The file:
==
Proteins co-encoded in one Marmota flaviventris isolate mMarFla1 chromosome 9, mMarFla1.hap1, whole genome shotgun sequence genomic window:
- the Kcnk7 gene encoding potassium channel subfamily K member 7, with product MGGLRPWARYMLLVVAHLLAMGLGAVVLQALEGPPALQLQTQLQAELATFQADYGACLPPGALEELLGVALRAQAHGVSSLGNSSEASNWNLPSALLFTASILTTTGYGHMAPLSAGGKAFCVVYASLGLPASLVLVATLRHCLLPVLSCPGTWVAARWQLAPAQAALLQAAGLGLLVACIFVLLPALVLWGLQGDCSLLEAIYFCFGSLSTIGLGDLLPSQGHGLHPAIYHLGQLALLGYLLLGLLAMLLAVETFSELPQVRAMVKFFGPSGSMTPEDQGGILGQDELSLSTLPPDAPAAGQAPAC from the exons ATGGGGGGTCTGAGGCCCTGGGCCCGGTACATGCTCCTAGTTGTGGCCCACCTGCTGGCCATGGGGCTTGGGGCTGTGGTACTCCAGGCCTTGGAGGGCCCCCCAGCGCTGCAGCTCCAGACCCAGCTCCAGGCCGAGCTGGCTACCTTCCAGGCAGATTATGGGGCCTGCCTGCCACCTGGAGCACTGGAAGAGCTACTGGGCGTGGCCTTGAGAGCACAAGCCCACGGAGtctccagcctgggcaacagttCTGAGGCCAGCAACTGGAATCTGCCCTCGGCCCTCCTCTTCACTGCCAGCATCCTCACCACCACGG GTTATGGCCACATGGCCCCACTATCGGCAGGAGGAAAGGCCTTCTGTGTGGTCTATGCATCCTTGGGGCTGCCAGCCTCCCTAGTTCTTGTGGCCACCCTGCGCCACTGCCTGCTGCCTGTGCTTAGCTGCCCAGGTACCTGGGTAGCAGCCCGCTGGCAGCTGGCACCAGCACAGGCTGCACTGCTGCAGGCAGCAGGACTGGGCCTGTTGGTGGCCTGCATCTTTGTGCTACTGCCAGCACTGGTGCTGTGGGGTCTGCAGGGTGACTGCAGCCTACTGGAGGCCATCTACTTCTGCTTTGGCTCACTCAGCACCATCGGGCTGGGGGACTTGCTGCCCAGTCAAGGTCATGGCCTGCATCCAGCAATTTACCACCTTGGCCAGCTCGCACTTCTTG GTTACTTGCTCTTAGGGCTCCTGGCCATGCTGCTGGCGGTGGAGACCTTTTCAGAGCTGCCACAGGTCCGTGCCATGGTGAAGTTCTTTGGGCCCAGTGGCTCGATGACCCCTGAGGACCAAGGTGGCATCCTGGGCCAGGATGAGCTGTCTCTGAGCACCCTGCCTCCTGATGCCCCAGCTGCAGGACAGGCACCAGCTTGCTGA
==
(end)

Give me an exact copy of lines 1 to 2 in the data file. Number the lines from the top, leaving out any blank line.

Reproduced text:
Proteins co-encoded in one Marmota flaviventris isolate mMarFla1 chromosome 9, mMarFla1.hap1, whole genome shotgun sequence genomic window:
- the Kcnk7 gene encoding potassium channel subfamily K member 7, with product MGGLRPWARYMLLVVAHLLAMGLGAVVLQALEGPPALQLQTQLQAELATFQADYGACLPPGALEELLGVALRAQAHGVSSLGNSSEASNWNLPSALLFTASILTTTGYGHMAPLSAGGKAFCVVYASLGLPASLVLVATLRHCLLPVLSCPGTWVAARWQLAPAQAALLQAAGLGLLVACIFVLLPALVLWGLQGDCSLLEAIYFCFGSLSTIGLGDLLPSQGHGLHPAIYHLGQLALLGYLLLGLLAMLLAVETFSELPQVRAMVKFFGPSGSMTPEDQGGILGQDELSLSTLPPDAPAAGQAPAC from the exons ATGGGGGGTCTGAGGCCCTGGGCCCGGTACATGCTCCTAGTTGTGGCCCACCTGCTGGCCATGGGGCTTGGGGCTGTGGTACTCCAGGCCTTGGAGGGCCCCCCAGCGCTGCAGCTCCAGACCCAGCTCCAGGCCGAGCTGGCTACCTTCCAGGCAGATTATGGGGCCTGCCTGCCACCTGGAGCACTGGAAGAGCTACTGGGCGTGGCCTTGAGAGCACAAGCCCACGGAGtctccagcctgggcaacagttCTGAGGCCAGCAACTGGAATCTGCCCTCGGCCCTCCTCTTCACTGCCAGCATCCTCACCACCACGG GTTATGGCCACATGGCCCCACTATCGGCAGGAGGAAAGGCCTTCTGTGTGGTCTATGCATCCTTGGGGCTGCCAGCCTCCCTAGTTCTTGTGGCCACCCTGCGCCACTGCCTGCTGCCTGTGCTTAGCTGCCCAGGTACCTGGGTAGCAGCCCGCTGGCAGCTGGCACCAGCACAGGCTGCACTGCTGCAGGCAGCAGGACTGGGCCTGTTGGTGGCCTGCATCTTTGTGCTACTGCCAGCACTGGTGCTGTGGGGTCTGCAGGGTGACTGCAGCCTACTGGAGGCCATCTACTTCTGCTTTGGCTCACTCAGCACCATCGGGCTGGGGGACTTGCTGCCCAGTCAAGGTCATGGCCTGCATCCAGCAATTTACCACCTTGGCCAGCTCGCACTTCTTG GTTACTTGCTCTTAGGGCTCCTGGCCATGCTGCTGGCGGTGGAGACCTTTTCAGAGCTGCCACAGGTCCGTGCCATGGTGAAGTTCTTTGGGCCCAGTGGCTCGATGACCCCTGAGGACCAAGGTGGCATCCTGGGCCAGGATGAGCTGTCTCTGAGCACCCTGCCTCCTGATGCCCCAGCTGCAGGACAGGCACCAGCTTGCTGA